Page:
Amine Edge & DANCE are a French duo that have spent recent years shaking up the dance music scene. As champions of ‘Gangsta house’, their own-crafted style blends influences from across soul, hip-hop and house. We caught up with them at We Are FSTVL the day after their main stage set to talk inspirations, production and future plans.
Their latest single ‘Real Girls Fall, Fake Girls Talk’ feat DJ Sneak is part of their upcoming free album ‘Past Before Future’ due in August, check it out here!
When you were both kids, did you ever imagine music would become your full-time career?
Amine Edge: It was always my dream to be a successful DJ and I didn’t want to do anything else. I always believed in my music; it was my passion. I started producing myself when I was 13, but then we met when we were around 16 or 17 years old.
DANCE: I was doing hip-hop music, rather than house music. But at the time it wasn’t my dream to be famous or have a career in the music business, I never imagined this would happen.
How did you end up meeting?
D: We had a friend in common so we ended up meeting each other. It was mainly because he was funny, and I was funny; that we got on the first time. We were both into our music and in Marseille at the time there were not a lot of people around who were into their music. So that’s all we talked about and it all went from there.
AE: Now almost everybody is a DJ, but back then it was just me and my music, so when I met him, I was like “oh damn, someone who likes music too!”
Do you think it’s good that producing is now easier than ever?
D: You can now go and download the software; go onto YouTube and within one hour you’re a producer. Within a year, you’ll be good. It’s a good thing because there is space for everybody and given I love music; I like it that everyone can be involved.
AE: In the past, making music was quite a struggle. You had to send music to labels, they had to sign it and you also had to send a physical copy. But now that’s all so much easier. However, because of that there’s a lot more to consider. It’s now about more than the music, you have to look good, do so much promo and talk to all the right people.
How would you describe the key elements of your sound to someone who hadn’t heard it before?
AE: It’s very eclectic.
D: I would say it’s unpredictable house music; we have such a range and choice in what we produce.
Do you both have different influences?
D: We like different music but we both like good music. So it means that when we share, we really appreciate each other’s taste.
AE: We’ve always both been curious about music and particularly when I was a kid I was constantly searching for everything. We are now hungry to create a new sound.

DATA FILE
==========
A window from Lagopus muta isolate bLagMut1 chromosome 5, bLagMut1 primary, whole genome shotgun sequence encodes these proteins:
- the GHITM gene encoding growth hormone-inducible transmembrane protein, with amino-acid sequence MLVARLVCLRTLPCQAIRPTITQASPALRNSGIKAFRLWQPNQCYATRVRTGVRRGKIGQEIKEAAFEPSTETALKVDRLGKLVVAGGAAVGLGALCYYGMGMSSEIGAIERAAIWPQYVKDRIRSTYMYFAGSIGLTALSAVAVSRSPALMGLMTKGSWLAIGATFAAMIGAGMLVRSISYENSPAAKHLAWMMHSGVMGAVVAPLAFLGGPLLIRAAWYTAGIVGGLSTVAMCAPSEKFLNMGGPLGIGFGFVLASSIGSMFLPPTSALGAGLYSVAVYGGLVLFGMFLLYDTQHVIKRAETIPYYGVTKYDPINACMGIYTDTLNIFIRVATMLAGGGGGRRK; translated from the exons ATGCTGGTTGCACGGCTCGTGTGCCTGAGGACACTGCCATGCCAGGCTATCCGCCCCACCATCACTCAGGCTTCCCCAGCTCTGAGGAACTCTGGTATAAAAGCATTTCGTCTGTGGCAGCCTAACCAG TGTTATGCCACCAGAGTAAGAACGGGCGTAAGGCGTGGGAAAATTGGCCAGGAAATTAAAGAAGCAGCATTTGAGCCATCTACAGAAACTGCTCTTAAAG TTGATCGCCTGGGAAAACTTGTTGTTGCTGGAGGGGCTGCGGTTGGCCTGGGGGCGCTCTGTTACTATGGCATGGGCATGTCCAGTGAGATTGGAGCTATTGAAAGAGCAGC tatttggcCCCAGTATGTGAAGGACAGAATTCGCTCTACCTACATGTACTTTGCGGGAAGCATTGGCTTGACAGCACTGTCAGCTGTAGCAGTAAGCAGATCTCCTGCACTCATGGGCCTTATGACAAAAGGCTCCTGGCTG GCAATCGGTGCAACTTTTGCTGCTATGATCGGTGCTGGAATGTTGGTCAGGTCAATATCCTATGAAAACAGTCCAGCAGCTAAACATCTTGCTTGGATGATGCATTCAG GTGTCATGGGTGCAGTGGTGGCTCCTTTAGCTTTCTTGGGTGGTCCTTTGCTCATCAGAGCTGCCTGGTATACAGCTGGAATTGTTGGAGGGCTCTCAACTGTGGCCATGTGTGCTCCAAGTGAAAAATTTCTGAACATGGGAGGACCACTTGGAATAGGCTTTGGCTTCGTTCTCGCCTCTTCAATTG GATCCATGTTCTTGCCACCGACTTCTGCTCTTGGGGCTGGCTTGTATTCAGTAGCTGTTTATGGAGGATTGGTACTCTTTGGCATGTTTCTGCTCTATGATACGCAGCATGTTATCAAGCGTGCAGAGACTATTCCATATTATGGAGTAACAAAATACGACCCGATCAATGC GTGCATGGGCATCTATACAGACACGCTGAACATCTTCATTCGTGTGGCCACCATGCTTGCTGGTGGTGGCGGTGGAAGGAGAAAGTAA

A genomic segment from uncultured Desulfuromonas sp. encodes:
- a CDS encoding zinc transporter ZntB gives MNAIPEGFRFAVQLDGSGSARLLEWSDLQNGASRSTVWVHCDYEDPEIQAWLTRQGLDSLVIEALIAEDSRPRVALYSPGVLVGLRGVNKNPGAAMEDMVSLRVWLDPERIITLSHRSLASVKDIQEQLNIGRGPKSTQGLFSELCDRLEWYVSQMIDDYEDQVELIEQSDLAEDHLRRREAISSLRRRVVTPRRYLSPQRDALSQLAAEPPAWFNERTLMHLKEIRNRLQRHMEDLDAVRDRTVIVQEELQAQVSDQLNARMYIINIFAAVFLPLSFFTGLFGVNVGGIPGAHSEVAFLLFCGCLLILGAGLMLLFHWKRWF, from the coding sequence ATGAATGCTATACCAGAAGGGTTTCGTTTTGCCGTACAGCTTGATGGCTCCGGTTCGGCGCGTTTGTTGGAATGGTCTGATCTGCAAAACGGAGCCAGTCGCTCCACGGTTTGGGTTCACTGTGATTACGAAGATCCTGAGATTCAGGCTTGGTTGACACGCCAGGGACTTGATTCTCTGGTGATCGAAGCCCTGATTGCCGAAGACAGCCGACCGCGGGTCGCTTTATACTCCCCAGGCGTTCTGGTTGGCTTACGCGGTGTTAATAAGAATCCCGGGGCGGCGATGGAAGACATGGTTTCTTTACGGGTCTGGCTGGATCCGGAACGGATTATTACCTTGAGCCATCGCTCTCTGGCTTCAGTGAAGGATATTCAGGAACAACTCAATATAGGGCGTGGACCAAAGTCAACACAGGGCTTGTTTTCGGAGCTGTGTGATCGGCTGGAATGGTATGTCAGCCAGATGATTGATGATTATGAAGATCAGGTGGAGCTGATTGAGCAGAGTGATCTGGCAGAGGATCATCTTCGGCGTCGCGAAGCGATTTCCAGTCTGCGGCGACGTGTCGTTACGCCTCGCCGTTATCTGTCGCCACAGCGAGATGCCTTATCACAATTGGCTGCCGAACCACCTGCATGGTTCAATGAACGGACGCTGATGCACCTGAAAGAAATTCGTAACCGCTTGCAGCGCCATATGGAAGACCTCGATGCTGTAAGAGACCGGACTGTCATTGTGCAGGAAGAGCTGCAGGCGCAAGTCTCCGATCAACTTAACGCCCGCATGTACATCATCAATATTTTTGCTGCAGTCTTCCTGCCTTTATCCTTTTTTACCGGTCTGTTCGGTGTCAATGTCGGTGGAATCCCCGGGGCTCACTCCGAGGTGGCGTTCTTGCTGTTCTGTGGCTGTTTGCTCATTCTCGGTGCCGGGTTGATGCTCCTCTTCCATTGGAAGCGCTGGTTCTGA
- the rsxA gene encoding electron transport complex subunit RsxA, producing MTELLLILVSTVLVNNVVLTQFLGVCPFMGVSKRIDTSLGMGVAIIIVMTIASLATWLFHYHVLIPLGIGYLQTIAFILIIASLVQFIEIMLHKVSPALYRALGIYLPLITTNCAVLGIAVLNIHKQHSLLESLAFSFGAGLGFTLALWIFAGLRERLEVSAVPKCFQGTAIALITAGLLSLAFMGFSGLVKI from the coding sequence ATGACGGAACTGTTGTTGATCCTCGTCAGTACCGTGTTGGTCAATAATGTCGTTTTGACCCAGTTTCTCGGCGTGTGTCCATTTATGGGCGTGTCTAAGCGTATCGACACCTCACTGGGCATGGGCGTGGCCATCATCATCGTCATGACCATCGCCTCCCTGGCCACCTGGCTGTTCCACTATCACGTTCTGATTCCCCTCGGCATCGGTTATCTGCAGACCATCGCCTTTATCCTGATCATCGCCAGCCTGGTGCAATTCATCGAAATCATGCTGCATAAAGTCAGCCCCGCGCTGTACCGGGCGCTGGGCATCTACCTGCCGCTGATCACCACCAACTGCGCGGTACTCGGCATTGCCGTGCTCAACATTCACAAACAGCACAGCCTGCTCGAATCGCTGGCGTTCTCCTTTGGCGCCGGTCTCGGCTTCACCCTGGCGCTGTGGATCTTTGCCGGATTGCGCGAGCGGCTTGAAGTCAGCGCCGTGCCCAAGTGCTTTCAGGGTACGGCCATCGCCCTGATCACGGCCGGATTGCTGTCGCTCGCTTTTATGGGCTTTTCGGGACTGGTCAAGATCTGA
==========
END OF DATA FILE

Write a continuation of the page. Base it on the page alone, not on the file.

Can you tell us about the Mind Control Remix?
D: It was actually very quick to make, maybe in one hour. I had the drums in a different track that wasn’t good so we used them for this remix. I sent it to Amine and he finished it. It’s a real techy banger.
AE: We didn’t want to do too much with the track; we kept it pretty simple with the bass line and vocals.
What’s the production process like between the two of you?
AE: It can completely depend. In terms of timing, it can take one hour or it can take a month; but most of the time after about 15 minutes I can tell if it’s a good track or not.
D: Sometimes I can make something one night and think it’s great and then listen to it the next morning and think it’s shit. It doesn’t happen so much to me now though. Also, sometimes he’ll send a track to me and I’ll finish it, and other times I might change something or ask him to change the track. Or the other way round; there are no rules!
You’ve got a lot of live experience now, what are some of the best venues you’ve played?
D: There’s a few; Hideout last year was amazing with lots of our friends so it was great. Particularly MK, he’s like a dad to me! EDC in Las Vegas in front of maybe 50,000 people was also fucking crazy! The sound system was unbelievable.
How much does the crowd change depending on where you play?
D: The crowd is different in every city. In Ibiza, they are all on drugs so they don’t scream or jump and they’re like zombies. But they do love the music. Whereas in a place like Brazil, they’re very expressive; they don’t like the music quite as much as English people but they express themselves so much. They’re all good crowds as we like changing up our sound for every city.
AE: We’re very lucky to be able to play across the world, and we know we can face every crowd.
So what’s the plan for the rest of the year?
AE: We have some gigs at Amnesia in Ibiza, we’re doing Shambhala in Canada, which will be crazy as well as a tour of the US and Brazil again. We’re also excited for Park Life.
Is this your biggest ever summer?
AE: No. We had a residency in Ibiza last year which meant 5 gigs a week for the whole summer, which in some ways was complete hell! We do have lives that we want to live!
D: We need time to chill and also to make music!
Do you keep each other motivated?
D: Of course, being a duo is great and definitely helps with the motivation.
What’s the plan with the CUFF label?
D: In 2016, we’re going to release all the tracks we’ve signed; in 2017 we’re going to calm down and be more strategic. We’re going to do more merch and the website is almost done. We’re also going to do more vinyl and some more tracks next year.